In Germany, marriage between first cousins is legal under German civil law. However, this was not always the case historically. Here is an overview of Germany’s evolving laws concerning cousin unions.
Current Laws Permit Cousin Marriage
According to Germany’s Civil Code today, marriage is permitted between biological first cousins without any prohibitions or limitations in effect. There are no current German laws banning cousin marriage.
This legal allowance also extends to double first cousins, who share both sets of grandparents. Despite their closer degree of kinship, German law does not bar double first cousins from marrying either.
Past Prohibitions Have Been Lifted
However, first cousin marriage was not always permitted in Germany. Prior to the 1919 Weimar Constitution, Germany followed Roman Catholic canon law which prohibited first cousin marriage.
But after Germany became a secular state, this religious prohibition was eventually lifted. Modern German civil law places no restrictions on cousins marrying today.
Cultural Views on Cousin Marriage
Despite permissive modern laws, views on cousin marriage remain mixed across German society. Surveys show younger people are more open to it, but concerns around potential birth defects and incest taboos persist, especially among older generations.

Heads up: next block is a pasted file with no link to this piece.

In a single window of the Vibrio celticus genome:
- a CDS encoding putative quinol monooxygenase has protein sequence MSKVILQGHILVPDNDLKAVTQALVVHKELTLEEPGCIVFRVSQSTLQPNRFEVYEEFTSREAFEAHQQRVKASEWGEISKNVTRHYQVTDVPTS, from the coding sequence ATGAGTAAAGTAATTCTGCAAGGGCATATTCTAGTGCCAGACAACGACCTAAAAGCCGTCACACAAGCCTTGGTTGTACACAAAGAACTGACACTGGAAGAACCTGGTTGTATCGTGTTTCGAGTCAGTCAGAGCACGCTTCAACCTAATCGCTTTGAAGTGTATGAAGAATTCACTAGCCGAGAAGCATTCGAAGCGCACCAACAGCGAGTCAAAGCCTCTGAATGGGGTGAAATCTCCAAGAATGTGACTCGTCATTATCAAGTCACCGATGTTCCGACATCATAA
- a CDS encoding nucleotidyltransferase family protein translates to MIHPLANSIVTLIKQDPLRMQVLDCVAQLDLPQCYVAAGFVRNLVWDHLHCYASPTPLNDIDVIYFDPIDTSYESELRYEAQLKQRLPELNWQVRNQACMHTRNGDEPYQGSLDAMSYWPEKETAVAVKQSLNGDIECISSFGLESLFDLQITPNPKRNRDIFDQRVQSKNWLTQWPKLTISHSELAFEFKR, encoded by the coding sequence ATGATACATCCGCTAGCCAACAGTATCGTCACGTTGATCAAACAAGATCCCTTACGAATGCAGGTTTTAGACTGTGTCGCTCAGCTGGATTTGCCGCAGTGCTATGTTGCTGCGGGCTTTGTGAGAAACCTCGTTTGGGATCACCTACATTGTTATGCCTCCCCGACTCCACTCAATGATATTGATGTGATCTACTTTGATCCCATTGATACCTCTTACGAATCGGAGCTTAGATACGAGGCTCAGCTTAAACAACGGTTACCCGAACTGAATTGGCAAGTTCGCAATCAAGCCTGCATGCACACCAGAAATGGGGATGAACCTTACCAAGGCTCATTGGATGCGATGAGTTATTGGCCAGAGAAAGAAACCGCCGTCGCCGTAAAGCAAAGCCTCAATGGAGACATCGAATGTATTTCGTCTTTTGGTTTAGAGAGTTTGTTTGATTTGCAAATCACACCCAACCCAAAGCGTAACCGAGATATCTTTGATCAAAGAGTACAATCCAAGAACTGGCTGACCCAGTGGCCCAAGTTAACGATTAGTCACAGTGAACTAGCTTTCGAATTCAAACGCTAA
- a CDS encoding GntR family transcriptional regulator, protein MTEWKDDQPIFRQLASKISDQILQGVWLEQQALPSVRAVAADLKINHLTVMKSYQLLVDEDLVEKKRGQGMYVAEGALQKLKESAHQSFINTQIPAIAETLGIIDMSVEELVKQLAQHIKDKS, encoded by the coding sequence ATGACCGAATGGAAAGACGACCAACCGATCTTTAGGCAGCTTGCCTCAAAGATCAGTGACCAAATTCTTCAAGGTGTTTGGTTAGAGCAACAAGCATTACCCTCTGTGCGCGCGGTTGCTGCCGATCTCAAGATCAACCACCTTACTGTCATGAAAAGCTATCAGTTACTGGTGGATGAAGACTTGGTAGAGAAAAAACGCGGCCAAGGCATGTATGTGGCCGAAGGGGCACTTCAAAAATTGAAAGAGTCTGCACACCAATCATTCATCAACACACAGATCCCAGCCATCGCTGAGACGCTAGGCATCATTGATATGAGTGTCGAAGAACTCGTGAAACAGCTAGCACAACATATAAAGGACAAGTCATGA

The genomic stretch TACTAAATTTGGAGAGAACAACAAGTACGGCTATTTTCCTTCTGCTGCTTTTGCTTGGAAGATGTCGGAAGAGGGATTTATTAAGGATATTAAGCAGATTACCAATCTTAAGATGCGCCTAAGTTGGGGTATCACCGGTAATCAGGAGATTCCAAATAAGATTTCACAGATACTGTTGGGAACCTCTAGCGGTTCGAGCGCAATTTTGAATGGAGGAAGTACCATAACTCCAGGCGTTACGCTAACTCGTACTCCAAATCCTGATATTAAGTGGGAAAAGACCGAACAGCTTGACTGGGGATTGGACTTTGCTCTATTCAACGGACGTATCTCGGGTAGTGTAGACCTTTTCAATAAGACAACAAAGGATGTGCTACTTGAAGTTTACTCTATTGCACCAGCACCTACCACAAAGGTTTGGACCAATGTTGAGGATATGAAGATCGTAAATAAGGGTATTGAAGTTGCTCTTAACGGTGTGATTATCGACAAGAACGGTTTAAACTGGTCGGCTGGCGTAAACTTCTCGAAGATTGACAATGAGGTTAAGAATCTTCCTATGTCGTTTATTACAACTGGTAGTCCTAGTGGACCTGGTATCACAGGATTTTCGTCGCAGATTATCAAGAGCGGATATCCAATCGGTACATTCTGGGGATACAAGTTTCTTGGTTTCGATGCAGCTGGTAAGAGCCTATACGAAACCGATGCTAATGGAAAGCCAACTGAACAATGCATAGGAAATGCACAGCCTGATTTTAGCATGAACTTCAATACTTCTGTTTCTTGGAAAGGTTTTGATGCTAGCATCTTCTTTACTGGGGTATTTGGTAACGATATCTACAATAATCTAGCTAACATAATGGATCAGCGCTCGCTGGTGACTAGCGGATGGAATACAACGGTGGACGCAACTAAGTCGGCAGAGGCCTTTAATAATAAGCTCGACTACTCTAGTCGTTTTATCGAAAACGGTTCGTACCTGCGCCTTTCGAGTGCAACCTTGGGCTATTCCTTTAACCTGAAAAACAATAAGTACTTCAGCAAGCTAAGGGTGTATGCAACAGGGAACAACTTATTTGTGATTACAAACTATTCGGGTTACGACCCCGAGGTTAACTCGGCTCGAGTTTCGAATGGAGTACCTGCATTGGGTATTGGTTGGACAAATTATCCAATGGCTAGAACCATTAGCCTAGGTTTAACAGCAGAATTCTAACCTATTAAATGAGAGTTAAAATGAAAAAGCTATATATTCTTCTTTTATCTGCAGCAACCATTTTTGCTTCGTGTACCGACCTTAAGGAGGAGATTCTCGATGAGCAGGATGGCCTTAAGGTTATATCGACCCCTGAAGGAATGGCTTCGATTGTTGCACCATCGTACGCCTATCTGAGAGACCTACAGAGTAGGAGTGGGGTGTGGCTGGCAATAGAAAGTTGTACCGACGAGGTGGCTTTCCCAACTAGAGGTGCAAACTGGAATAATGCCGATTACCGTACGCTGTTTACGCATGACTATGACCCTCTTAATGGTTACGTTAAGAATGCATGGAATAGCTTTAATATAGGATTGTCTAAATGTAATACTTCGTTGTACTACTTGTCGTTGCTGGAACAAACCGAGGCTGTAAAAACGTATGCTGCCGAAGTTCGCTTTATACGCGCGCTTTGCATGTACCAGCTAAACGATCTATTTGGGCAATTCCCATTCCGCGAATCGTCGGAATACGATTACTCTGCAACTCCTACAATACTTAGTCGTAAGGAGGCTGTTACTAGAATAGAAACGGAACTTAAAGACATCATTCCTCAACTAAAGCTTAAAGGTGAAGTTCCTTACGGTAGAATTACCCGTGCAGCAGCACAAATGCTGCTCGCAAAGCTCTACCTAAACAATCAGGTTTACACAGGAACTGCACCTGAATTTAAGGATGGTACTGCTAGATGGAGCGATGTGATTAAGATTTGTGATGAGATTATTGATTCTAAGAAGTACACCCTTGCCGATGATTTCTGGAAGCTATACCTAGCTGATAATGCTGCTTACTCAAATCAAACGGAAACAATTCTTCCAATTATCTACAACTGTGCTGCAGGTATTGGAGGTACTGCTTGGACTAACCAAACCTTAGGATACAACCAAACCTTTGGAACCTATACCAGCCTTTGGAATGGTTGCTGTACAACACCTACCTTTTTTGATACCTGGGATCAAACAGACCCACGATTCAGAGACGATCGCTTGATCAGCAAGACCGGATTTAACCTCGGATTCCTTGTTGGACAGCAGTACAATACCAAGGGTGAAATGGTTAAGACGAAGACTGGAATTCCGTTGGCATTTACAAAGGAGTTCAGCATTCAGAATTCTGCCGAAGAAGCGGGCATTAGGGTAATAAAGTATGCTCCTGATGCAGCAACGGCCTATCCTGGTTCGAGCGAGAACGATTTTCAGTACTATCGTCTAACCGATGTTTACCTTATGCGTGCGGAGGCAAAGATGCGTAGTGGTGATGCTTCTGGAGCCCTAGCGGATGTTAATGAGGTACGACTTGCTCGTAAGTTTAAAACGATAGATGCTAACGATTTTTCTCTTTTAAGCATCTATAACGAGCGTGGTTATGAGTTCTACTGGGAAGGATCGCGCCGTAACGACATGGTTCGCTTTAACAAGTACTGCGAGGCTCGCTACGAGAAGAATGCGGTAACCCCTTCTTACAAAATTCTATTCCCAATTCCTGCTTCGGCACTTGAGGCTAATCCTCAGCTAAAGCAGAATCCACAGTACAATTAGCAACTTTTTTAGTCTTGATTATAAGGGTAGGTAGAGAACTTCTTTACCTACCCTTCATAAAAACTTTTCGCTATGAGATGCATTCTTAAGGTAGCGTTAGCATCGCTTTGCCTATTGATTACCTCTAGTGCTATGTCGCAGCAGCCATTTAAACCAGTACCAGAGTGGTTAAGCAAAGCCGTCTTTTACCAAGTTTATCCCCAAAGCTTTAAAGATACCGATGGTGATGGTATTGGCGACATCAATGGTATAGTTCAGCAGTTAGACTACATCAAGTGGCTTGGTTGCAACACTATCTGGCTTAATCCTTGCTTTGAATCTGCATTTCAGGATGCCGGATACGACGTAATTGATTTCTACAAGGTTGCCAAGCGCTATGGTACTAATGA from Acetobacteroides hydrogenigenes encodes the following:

Supporters argue bans excessively restrict personal choices. But objections and stigma remain, though bans have been lifted.
Rationale Behind Germany’s Approach
By neither prohibiting nor promoting cousin marriage today, German law emphasizes individual liberty and choice for consenting adults. It does not impose moral or genetic judgments, allowing couples to make their own informed decisions.
In summary, German civil law allows first cousin marriage between consenting adults with no current prohibitions. But social acceptance fluctuates, so cousins should expect mixed public reactions. Legally, Germany places no restrictions on marrying your first cousin.